The Urgency Of A New Law For The Petroleum Sector In Nigeria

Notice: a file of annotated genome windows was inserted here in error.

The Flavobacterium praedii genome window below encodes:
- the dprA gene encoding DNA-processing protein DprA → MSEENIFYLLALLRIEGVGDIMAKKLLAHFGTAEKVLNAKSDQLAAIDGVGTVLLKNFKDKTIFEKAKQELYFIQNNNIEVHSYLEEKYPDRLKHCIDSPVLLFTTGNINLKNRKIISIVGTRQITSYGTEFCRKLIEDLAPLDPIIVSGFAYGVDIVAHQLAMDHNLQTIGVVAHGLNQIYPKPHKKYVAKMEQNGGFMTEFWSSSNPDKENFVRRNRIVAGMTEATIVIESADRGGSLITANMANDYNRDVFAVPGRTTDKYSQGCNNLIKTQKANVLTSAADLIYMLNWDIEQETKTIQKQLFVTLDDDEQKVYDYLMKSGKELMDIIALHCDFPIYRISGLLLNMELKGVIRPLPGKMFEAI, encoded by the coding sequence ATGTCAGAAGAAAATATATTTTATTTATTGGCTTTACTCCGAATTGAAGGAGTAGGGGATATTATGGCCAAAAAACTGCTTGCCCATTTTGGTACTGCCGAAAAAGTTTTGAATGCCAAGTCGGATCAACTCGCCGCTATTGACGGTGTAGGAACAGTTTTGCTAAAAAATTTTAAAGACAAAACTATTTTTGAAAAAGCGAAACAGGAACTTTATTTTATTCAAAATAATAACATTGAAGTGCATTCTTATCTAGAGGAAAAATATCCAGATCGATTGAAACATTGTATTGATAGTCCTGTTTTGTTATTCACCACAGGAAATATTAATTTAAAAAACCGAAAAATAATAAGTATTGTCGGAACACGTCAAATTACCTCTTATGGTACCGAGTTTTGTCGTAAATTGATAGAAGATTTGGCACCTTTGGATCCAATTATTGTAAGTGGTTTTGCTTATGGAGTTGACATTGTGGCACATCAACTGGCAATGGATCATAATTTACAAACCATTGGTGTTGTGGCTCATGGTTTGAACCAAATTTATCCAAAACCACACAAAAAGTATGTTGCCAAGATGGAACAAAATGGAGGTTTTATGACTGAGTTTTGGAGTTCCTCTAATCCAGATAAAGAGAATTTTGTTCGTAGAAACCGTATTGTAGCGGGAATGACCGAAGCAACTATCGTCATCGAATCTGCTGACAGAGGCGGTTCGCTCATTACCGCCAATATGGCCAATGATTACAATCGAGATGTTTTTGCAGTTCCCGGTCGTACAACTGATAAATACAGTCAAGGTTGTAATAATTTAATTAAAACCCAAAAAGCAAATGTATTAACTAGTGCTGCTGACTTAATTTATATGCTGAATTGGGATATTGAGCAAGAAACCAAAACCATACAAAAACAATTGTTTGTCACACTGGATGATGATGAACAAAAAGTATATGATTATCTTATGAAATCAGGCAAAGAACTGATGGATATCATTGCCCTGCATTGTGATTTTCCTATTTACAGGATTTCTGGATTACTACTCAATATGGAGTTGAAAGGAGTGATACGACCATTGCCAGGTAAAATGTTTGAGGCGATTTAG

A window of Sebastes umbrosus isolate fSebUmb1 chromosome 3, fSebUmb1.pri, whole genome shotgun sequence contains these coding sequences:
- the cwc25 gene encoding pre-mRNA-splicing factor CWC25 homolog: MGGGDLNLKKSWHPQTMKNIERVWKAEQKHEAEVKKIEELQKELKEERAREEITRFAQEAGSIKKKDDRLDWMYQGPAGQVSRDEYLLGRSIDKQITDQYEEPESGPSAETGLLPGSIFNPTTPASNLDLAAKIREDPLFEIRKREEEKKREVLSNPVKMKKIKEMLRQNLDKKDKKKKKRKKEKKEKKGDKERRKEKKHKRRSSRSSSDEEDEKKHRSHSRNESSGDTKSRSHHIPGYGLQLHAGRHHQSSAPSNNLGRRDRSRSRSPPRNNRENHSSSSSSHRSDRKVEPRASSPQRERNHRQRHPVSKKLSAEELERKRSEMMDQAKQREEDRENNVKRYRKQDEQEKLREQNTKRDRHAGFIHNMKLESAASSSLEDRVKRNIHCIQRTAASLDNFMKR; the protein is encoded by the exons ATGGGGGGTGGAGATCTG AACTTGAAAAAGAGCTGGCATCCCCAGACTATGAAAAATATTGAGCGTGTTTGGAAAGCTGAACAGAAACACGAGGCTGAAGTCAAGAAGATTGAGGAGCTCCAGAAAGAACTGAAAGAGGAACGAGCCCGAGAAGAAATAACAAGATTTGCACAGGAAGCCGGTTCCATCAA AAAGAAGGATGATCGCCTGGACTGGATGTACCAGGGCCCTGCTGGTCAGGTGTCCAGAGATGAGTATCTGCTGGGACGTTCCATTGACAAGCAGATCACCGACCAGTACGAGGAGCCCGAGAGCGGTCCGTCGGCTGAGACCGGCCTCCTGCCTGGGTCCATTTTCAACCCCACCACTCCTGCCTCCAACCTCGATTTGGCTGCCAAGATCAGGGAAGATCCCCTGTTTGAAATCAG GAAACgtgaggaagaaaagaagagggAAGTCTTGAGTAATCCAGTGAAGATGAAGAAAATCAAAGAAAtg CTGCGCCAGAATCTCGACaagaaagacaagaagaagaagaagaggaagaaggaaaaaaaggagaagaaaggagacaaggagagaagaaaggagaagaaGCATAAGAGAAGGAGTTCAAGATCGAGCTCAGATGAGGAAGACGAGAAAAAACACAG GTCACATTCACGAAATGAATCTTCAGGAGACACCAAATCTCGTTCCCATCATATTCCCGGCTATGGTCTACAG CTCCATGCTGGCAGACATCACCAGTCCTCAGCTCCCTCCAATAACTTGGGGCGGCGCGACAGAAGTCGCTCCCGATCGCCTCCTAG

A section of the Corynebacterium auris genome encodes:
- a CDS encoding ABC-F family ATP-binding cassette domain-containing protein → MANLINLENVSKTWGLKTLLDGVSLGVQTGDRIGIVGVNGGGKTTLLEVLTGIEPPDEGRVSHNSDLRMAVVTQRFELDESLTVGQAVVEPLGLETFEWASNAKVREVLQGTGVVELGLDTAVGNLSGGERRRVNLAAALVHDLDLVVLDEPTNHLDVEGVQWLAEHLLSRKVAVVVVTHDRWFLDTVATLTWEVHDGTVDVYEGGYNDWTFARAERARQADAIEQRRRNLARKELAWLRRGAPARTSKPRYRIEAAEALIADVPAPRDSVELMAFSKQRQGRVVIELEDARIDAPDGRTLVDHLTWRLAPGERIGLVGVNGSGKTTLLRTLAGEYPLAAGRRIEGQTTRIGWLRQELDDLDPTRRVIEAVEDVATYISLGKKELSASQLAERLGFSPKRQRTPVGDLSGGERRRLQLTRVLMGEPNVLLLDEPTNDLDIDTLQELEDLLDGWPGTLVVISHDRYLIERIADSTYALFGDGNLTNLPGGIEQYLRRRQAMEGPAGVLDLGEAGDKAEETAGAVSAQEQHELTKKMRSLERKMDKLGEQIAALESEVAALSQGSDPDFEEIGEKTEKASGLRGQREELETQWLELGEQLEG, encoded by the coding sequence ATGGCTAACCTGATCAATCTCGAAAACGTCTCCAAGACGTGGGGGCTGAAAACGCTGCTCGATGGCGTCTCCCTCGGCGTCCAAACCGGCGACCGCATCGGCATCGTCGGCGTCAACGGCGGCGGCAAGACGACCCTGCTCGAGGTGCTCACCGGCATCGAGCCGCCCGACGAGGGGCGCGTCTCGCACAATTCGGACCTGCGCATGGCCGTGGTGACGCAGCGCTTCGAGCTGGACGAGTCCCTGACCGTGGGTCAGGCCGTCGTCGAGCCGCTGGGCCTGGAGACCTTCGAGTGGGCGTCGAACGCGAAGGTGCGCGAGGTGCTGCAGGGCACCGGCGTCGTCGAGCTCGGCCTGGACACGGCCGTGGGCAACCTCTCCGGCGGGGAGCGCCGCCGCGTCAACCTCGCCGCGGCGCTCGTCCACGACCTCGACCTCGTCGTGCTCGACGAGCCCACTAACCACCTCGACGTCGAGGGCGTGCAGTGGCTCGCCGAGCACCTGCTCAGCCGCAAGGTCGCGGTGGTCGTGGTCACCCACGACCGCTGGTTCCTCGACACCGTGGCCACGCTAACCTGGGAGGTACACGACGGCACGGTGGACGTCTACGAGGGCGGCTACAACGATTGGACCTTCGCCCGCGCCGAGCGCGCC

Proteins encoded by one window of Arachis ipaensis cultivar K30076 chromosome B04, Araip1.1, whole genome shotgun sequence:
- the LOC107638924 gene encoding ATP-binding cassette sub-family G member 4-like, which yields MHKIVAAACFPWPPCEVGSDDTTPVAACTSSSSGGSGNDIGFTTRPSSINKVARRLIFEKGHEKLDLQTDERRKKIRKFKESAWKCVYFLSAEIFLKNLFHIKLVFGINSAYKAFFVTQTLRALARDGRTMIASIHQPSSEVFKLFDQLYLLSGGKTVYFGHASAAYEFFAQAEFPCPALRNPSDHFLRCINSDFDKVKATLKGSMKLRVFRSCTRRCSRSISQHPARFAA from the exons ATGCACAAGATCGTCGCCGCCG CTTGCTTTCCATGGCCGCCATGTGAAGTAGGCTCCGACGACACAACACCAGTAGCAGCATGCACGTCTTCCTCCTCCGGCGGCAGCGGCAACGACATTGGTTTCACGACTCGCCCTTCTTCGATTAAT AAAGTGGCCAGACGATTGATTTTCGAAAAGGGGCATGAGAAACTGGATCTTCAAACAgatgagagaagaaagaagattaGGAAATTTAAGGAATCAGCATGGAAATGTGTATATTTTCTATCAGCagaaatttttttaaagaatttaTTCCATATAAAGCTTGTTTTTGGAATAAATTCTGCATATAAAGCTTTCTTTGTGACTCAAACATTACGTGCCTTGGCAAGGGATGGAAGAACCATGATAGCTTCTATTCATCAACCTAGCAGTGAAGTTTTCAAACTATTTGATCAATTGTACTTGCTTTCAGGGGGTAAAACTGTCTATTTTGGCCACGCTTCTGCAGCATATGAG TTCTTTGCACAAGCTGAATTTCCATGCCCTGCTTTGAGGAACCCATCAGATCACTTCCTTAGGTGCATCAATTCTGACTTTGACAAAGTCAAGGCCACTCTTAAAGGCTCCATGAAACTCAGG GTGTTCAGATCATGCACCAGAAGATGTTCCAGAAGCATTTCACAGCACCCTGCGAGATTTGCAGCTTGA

The idea of a new law for the petroleum sector began precisely on the 20th April, 2000, more than sixteen years ago when the Obasanjo administration inaugurated the Oil and Gas Reform Committee. The committee of experts was charged with the responsibility of reviewing the existing laws in the sector and to develop a dynamic legal and regulatory framework required to re-position the Petroleum industry to fully embrace competition, openness, accountability, professionalism, as well as better profit returns on investments. The work of the committee of experts produced the National Oil and Gas Policy in 2004. Following this development, the Oil and Gas Implementation Committee was set up by the Federal Government in June 2005. The second committee was among other things expected to draft a new legislation that will drive the proposed comprehensive reforms of the oil and gas industry for consideration and passage into law by the National Assembly. Unfortunately, the work of the Committee did not see the light of day before that administration ended its tenure in 2007. Later, the Yar’adua Administration took the challenge and presented the Petroleum Industry Bill to the National Assembly. The PIB provided for a new legal frame work for the sector, a new fiscal regime, governance and regulatory frame work for the Petroleum Industry. It also defined who gets what and how between government and investors on various business arrangements common in the sector. Unfortunately, the debate on the Bill at the National Assembly during the period was characterised by controversies. At the centre of arguments were such issues as the powers appropriated to the Minister, the fiscal terms, the benefits for host communities, definition of ownership and their wider implications for share and allocation of revenues. The raging controversy on the deliberations resulted in what industry experts viewed as ‘‘one -year -one – block slow pace in the consideration of the Bill”. Not even the interventions of the Jonathan administration could fast track the process. The unfortunate result was that the PIB failed to become law by the time the last National Assembly ended its tenure.